The Chinese government has not lost its appetite for industry improvement. It will continue its programme of environmental inspections and the closure of plants that fail to meet standards across all industrial sectors, especially in the lead-up to 2021 - the year which marks the first of China’s “two centenary goals” which represent the 100th anniversaries of both the CCP and the People’s Republic of China - goals which were made by the 18th Party Congress in 2012, the same Party Congress that saw Xi Jinping assume his leadership position. The Ministry of Environmental Protection has recently stated that environmental protection ‘would only be strengthened with the deepening of the reform and would not be weakened’. Roskill’s research in China suggests that the government believes environmental protection not to be at odds with economic development. In fact, a large number of Chinese producers are now reporting higher profits, especially the loss-making SOEs.
On a global scale, stricter marine pollution (MARPOL) regulations are being brought into play from 2020 that could impact synthetic graphite industry and bolster further price rises, as competition increases for the low-sulphur fuels traditionally used in petroleum-based needle coke production. Demand for needle coke is also rising with increased use in lithium-ion battery anodes.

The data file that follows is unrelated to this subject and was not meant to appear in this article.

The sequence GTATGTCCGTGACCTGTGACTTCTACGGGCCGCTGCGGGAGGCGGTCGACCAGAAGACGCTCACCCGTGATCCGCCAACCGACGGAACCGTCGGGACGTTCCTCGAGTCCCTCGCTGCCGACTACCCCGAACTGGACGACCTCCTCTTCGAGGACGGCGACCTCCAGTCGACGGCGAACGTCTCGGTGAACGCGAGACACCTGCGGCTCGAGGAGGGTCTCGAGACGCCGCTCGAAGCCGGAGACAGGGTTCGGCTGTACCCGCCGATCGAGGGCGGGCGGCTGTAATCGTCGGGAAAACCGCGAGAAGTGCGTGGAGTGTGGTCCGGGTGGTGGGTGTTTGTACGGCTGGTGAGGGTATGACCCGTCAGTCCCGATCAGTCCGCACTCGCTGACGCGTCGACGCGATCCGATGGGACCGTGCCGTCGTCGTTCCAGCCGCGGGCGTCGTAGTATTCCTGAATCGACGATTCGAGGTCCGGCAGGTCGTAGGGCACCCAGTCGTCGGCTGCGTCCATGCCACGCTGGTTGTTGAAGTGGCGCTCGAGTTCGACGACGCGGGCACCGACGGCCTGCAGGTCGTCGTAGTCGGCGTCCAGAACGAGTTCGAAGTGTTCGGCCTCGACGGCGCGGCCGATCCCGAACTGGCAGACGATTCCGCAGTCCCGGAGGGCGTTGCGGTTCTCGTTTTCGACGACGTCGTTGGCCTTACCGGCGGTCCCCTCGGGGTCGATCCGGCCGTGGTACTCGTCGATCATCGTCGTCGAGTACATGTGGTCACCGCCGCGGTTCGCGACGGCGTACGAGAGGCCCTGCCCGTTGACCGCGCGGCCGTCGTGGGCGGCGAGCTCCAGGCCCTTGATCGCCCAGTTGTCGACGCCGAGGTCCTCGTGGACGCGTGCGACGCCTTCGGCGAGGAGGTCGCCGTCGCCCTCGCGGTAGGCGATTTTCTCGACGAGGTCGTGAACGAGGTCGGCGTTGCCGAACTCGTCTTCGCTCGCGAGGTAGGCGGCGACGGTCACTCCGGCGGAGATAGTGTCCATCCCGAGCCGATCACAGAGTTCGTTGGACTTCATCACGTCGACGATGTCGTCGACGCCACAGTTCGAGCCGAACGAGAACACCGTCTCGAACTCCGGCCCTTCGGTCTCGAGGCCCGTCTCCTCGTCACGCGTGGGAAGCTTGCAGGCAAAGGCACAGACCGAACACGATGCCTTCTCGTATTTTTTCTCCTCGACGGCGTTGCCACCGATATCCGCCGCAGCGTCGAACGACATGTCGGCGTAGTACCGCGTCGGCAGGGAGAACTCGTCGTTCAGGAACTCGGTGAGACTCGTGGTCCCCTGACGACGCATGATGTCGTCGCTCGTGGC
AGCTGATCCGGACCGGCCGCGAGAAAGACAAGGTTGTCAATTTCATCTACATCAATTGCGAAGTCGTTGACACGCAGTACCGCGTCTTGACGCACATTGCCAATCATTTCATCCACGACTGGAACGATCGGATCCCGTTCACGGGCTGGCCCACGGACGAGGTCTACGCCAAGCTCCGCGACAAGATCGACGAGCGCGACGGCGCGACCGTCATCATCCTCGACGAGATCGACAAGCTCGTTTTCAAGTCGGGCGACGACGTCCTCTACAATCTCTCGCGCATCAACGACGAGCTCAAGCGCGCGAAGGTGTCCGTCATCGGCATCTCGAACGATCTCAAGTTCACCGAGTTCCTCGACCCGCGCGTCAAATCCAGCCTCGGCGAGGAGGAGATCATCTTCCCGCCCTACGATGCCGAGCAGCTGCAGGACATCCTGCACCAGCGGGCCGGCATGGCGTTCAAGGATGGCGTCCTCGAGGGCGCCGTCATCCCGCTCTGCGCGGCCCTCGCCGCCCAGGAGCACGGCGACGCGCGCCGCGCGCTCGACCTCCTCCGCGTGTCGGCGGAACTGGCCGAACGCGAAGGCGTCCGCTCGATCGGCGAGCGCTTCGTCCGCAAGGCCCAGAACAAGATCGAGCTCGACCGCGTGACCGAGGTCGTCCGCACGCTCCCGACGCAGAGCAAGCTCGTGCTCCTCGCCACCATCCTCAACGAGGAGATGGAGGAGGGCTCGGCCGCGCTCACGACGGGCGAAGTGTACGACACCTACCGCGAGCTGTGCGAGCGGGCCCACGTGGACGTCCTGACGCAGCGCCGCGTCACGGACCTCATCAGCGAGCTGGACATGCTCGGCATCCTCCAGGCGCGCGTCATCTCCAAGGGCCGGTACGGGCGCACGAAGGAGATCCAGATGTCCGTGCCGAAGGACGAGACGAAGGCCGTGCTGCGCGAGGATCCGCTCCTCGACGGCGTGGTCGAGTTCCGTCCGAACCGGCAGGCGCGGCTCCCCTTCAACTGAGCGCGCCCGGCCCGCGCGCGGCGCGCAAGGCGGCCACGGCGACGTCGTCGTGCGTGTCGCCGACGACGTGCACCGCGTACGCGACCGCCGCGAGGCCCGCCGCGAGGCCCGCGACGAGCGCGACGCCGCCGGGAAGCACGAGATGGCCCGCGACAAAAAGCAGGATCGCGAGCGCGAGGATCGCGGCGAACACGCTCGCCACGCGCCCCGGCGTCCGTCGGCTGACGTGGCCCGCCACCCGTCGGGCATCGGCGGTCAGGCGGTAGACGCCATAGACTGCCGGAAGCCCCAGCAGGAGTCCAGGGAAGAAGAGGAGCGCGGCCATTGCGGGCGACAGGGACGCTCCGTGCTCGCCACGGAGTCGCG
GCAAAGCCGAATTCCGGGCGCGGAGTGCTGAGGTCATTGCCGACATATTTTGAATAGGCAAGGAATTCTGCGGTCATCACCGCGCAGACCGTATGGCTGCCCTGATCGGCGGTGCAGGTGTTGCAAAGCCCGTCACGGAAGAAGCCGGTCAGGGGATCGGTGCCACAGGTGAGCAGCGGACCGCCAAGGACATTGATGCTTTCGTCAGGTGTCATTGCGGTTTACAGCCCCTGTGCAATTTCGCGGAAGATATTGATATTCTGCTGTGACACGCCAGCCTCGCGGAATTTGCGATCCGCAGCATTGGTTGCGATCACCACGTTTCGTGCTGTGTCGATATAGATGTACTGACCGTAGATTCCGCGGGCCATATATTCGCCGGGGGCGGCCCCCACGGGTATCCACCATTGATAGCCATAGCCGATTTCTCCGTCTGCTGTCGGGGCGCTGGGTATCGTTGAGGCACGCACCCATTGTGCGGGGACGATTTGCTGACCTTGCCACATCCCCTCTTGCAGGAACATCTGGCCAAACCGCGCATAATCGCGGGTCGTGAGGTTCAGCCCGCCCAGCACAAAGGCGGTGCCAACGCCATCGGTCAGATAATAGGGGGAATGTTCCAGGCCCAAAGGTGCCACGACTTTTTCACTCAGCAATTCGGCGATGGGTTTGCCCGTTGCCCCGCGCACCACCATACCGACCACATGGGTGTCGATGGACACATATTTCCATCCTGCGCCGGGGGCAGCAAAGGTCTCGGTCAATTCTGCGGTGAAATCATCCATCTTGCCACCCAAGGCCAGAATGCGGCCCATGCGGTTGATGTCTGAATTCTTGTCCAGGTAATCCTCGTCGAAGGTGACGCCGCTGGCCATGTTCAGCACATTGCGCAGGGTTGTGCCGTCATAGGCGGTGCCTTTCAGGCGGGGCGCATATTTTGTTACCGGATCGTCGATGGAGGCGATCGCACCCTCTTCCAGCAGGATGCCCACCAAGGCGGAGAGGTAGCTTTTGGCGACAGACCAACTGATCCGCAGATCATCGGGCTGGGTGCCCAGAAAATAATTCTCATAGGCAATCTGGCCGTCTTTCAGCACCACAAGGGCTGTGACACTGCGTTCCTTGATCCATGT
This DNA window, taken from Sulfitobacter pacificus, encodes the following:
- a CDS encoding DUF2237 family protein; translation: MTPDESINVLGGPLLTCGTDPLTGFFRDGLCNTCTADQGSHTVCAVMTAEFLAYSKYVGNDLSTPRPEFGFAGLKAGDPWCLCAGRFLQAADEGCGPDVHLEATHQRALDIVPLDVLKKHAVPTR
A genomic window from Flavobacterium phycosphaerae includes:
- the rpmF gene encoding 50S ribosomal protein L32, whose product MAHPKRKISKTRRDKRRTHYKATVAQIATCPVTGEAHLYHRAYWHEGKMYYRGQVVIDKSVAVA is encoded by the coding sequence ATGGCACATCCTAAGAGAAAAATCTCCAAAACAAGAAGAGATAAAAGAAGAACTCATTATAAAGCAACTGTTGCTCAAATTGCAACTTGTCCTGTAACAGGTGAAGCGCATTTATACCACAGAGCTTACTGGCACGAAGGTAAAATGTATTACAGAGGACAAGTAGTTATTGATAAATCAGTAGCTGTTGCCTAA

With ongoing constraints to supply and rapidly rising demand, price development in the graphite industry will depend on the ability of new supply, increasingly that from outside of China, to meet the market’s needs.
Roskill’s NEW report Natural & Synthetic Graphite Outlook to 2028, 12th Edition will be published in June 2019 and details natural and synthetic graphite production, consumption, trade, prices, and market trends.
To discuss the new report or the graphite market with Roskill, contact Suzanne Shaw: firstname.lastname@example.org
Zoe Cripps Roskill Information Services Ltd +44 (0)20 8417 0087 Marketing@roskill.com Suzanne Shaw Roskill Information Services Ltd +44 (0)20 8417 0087 email@example.com